d-bus. How much more complexity before I actually get to *use* the bus?"
Bear in mind that the reader does not know that this sample works by
sending messages, and that the bus object is just an example of an object
to talk to.
Also, there are only three lines of comments, two of them just rephrasing
the code instead of explaining it. Perhaps after gotos, this style of
commenting is the first thing programming teachers hammer out of their
students--what's it doing here?
Then there is the question of "names." The tutorial starts out by saying
that objects have names. The comparison between names and pointers misses
the point entirely, IMHO; much better to use that wording to explain
proxies, and prepend an introduction to names.
But there is another problem: when names are introduced, there is no
mention of the fact that names are also given to a lot of other kinds of
objects (excuse me, entities). Then later it turns out there are also
"bus names" which are described as "a property of the message bus daemon."
I think the wording there is exceedingly unfortunate: "bus names" are,
from what we see further down, not names of buses. Instead, they turn out
to be names of connections.
Calling these names "bus names" may not be exactly wrong (I'm trying to
think of an example, but the ones I've come up with so far turned out to
be much more sensible than this one). Nor is "a property of the bus
daemon." But read together, they seem to say that a bus name is a name of
a bus. Why not simply start out by saying that every connection has a
unique name on the bus, that the application owning the connection can
request additional names for it that don't start with a colon, and that
all these names are called "a connection's bus names?"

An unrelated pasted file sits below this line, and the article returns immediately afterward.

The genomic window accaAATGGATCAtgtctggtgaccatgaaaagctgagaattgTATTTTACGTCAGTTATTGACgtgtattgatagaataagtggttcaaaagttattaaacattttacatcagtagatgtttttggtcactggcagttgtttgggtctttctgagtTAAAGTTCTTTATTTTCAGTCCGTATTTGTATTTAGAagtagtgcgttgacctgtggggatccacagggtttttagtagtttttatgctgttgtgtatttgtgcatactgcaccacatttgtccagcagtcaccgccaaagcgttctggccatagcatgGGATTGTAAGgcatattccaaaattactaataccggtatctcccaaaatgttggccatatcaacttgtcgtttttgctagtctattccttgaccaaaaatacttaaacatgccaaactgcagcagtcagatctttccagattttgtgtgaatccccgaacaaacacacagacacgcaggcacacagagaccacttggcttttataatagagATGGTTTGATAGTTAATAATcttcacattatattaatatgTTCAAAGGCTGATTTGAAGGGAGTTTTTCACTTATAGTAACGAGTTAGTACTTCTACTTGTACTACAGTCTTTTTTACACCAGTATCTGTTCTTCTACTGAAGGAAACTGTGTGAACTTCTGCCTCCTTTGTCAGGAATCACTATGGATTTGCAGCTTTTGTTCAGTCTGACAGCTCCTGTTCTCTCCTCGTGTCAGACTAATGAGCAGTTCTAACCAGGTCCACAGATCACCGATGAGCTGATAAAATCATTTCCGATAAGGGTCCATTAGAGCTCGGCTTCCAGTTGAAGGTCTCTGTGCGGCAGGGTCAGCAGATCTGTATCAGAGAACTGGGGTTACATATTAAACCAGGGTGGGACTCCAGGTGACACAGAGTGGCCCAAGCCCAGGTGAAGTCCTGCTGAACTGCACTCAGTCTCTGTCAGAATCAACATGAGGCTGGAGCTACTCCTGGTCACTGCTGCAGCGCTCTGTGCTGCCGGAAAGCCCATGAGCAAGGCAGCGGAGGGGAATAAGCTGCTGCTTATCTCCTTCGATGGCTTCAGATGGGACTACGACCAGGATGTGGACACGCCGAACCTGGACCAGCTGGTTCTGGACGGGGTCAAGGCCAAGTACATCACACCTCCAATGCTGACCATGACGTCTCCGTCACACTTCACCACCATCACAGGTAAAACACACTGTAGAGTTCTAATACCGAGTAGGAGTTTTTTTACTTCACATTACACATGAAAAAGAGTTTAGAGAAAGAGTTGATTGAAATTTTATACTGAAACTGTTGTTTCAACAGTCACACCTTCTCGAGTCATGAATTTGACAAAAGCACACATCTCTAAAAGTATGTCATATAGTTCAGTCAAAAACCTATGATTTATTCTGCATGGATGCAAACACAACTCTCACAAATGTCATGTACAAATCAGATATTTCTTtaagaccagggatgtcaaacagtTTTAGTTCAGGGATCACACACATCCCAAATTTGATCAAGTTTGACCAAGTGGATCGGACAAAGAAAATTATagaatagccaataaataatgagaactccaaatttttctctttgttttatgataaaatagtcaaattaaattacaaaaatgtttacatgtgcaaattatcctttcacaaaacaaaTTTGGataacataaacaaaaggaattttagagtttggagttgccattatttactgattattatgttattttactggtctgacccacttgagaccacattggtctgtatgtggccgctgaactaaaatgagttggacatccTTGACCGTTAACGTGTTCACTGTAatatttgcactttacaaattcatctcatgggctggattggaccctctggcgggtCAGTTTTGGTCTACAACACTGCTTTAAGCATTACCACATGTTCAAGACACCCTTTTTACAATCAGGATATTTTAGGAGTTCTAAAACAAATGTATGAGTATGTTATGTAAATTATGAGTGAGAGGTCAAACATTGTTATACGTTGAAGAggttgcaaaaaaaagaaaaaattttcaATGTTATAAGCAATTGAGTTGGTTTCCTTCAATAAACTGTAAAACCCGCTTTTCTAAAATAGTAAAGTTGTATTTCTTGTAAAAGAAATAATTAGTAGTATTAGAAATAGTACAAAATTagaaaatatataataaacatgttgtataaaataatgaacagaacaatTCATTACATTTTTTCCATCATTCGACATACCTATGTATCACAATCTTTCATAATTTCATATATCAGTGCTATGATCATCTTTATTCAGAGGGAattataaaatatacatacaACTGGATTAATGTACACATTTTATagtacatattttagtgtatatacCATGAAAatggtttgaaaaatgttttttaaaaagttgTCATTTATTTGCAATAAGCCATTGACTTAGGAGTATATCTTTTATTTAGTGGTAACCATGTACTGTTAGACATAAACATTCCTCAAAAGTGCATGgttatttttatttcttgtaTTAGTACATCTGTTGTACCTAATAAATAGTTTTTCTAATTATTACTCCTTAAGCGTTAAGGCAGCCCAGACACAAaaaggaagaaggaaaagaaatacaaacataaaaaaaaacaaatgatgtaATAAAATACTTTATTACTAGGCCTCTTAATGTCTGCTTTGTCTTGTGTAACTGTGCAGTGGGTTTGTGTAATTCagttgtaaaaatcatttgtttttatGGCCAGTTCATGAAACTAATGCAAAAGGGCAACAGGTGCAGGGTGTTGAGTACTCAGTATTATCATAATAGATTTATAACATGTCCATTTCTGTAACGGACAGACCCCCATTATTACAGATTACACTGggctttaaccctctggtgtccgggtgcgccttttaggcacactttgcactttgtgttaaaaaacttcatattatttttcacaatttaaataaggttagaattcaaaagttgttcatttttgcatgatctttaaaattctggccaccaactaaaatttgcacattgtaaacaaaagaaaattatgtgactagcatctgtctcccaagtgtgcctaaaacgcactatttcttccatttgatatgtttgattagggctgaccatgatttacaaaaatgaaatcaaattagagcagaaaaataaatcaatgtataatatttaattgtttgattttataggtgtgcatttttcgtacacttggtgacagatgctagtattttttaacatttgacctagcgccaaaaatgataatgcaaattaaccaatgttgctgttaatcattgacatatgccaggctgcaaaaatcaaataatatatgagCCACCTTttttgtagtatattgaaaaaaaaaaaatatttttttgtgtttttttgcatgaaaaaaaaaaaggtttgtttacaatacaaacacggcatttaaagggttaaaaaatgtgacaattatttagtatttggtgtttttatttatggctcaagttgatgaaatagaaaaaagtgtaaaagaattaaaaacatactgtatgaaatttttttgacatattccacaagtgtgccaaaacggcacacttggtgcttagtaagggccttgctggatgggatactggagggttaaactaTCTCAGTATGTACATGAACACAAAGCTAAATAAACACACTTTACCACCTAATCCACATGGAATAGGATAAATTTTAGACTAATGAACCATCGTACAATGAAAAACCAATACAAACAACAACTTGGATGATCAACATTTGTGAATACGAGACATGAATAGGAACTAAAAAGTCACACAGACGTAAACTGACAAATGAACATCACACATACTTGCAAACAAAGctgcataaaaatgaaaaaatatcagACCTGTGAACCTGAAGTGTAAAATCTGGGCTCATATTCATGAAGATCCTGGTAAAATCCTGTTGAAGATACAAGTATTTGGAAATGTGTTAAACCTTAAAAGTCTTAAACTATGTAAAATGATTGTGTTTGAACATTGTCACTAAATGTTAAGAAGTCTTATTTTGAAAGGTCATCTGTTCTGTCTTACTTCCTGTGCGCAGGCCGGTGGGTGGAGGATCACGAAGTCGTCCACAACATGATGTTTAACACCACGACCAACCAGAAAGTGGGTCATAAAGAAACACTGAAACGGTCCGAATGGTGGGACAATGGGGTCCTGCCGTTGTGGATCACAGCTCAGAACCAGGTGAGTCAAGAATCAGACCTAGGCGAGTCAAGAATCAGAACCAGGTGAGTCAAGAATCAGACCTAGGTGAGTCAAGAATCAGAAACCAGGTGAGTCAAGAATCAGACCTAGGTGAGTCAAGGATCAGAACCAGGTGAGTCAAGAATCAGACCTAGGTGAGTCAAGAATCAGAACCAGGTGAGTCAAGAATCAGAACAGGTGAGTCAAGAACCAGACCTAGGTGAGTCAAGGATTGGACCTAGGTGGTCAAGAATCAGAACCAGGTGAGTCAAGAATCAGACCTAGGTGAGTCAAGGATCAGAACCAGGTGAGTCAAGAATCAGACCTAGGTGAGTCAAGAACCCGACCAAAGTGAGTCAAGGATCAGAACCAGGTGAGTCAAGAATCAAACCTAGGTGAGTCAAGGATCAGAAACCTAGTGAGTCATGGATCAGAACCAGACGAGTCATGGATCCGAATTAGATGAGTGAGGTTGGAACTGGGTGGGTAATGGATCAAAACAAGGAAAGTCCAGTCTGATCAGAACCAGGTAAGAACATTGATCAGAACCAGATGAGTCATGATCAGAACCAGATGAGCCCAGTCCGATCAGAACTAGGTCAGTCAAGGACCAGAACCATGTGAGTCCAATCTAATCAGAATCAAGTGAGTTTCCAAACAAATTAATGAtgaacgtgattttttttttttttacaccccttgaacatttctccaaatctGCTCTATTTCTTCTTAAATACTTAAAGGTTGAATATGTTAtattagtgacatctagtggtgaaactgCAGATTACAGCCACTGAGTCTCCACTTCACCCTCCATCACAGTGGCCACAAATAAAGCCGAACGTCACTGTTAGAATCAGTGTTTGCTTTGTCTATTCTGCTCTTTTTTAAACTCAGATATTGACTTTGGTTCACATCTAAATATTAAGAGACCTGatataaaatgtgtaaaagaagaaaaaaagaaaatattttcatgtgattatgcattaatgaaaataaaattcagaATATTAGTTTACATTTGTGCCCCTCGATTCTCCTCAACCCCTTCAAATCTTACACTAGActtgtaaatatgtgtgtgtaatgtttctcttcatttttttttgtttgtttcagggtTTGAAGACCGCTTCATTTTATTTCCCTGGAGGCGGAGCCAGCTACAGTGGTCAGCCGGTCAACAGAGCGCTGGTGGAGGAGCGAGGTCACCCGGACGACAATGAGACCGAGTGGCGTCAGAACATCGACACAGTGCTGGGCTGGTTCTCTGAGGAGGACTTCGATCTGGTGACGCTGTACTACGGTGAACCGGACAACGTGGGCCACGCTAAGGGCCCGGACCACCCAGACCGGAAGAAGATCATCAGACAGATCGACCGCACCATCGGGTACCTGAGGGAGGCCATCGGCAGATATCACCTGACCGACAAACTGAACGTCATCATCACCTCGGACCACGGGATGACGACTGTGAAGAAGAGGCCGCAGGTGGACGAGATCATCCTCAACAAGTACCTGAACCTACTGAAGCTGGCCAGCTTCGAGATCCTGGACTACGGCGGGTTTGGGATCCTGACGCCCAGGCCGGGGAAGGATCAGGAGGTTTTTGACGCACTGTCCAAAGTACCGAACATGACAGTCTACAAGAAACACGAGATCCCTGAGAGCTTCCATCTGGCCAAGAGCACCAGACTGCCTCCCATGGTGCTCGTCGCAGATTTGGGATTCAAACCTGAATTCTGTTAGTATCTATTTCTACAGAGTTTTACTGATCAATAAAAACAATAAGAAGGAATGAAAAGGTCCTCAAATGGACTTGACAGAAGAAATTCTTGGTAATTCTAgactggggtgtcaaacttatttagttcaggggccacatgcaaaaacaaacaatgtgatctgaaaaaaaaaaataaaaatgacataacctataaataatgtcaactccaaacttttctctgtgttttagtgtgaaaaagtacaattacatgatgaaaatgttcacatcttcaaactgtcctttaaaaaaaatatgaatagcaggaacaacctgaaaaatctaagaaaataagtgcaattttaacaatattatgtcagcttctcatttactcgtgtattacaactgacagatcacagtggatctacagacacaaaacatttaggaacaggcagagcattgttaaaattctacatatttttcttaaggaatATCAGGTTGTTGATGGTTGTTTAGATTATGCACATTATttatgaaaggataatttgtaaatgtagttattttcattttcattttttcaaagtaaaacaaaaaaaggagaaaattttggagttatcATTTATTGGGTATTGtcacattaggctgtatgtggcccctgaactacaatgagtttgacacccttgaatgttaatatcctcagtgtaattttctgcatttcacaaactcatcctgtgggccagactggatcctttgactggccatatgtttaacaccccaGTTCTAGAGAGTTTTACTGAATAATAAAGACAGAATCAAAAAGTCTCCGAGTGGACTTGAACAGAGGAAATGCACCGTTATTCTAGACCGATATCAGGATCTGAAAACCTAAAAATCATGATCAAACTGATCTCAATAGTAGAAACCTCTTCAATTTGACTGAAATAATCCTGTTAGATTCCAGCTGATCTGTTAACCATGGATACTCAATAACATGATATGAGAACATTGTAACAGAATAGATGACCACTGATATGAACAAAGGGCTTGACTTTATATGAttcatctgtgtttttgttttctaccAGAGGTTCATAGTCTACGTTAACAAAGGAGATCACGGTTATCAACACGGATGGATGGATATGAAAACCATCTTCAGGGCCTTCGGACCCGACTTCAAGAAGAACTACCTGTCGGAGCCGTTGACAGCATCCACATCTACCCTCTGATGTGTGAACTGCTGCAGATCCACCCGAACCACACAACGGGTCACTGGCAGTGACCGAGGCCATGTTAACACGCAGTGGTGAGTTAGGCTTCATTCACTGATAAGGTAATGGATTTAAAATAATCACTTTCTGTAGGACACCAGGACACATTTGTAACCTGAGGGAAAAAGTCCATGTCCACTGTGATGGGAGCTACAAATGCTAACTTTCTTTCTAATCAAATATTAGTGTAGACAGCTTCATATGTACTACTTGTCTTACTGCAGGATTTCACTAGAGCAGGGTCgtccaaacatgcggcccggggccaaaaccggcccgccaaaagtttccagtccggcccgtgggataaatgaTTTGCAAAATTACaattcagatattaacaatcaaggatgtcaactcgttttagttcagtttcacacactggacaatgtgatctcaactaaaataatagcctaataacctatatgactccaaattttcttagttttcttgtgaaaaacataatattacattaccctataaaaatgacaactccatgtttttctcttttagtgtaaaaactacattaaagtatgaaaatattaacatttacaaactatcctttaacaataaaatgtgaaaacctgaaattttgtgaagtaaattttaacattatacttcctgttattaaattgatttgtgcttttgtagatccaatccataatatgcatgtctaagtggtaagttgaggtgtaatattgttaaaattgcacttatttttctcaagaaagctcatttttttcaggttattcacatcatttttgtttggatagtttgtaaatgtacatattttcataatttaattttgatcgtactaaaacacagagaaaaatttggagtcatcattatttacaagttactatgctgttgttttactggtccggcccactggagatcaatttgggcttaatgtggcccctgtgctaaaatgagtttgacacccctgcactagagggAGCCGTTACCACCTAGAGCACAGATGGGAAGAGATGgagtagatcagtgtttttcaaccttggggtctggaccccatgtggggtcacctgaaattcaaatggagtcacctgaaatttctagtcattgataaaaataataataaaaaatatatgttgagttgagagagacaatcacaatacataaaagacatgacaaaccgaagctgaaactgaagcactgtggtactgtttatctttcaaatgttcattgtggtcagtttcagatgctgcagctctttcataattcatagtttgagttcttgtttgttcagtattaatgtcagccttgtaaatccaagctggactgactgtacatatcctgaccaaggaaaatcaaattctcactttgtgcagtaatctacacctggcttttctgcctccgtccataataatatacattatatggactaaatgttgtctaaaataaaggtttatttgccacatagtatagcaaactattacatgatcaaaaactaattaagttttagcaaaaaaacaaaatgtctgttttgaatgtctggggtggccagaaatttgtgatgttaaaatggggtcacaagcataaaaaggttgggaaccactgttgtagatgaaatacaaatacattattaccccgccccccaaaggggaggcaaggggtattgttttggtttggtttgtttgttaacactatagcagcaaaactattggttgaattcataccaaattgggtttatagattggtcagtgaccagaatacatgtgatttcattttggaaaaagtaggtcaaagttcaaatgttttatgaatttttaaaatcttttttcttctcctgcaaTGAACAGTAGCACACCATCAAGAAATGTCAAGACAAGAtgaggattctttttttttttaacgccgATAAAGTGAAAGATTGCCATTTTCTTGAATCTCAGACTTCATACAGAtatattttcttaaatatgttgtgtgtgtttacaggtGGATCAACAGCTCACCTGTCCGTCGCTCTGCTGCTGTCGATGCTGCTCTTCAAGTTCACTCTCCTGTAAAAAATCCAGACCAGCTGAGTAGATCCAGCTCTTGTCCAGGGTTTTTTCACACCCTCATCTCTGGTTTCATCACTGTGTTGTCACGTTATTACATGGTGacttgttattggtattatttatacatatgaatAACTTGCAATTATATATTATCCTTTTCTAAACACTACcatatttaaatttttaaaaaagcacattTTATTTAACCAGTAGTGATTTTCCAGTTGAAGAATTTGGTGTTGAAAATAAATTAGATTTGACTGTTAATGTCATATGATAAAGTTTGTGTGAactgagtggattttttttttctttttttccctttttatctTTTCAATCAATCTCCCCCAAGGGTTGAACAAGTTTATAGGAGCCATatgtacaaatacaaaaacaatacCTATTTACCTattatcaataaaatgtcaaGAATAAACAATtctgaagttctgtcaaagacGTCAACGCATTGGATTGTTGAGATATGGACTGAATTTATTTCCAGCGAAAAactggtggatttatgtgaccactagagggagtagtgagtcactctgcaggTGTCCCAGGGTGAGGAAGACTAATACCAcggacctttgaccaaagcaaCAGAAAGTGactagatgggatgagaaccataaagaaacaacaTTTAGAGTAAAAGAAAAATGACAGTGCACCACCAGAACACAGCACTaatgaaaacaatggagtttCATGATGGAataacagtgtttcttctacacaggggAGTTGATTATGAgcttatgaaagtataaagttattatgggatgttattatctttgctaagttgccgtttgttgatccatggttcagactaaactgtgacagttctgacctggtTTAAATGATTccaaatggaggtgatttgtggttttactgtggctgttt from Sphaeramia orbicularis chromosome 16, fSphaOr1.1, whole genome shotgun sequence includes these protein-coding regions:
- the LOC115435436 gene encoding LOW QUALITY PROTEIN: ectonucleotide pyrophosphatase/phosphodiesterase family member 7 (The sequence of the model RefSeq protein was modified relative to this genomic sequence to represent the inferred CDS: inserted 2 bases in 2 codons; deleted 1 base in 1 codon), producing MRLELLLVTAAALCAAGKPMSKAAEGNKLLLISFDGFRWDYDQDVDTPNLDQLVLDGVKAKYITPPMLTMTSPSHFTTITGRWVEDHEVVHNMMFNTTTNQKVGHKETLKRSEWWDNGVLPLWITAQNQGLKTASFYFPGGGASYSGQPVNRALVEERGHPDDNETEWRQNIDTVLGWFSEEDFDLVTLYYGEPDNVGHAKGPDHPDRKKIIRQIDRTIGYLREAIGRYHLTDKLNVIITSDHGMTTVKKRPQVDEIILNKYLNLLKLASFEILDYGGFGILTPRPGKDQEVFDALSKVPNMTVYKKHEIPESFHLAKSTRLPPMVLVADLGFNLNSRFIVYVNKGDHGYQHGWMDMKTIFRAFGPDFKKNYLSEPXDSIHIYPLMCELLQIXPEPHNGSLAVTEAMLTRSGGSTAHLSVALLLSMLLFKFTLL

On the point of glib: why go into a full list of glib type mappings before
the basic concepts have been explained? Marshalling and structure haven't
even come up at this point. For all the reader knows so far, a message
might be just a raw byte buffer. Yet suddenly he's confronted with lists
of d-bus type signatures and what have you.
There are also some problems with the Python examples. Several of them
refer to "bus.bus.get_object" which AFAICS should be just
Also with the Python examples, under "Listening for Signals," it is
mentioned that "the" connect_to_signal method attaches a handler to a
proxy and takes a signal name and a handler as arguments. That's nice,
but isn't the most important part that the signal handler attaches _to an
interface_ through "its" connect_to_signal method? I don't see anything
about any relationship between signals and interfaces. Could a signal
handler be attached to a proxy instead?
Finally, if you look at the SVG version of the overview picture, you'll
see an arrowhead pointing the wrong way. You can't miss it: it's on the
left-hand side of the top box. I've had that problem myself a few times
with older versions of some diagram editors. The arrowhead points the
other way in the PNG version, as it probably should.
That's about it. I realize I'm being difficult. Then again, in my
experience one of the hardest things in the world is to take something you
already know and see it with the eyes of one who doesn't. That's why I
hope a newbie's view can be useful. I'd love to help write material for
the tutorial, but there's a chicken-and-egg problem: I don't think I have
enough of an understanding of the underlying concepts. It's coming,
though, so hopefully I'll be able to contribute more constructively in the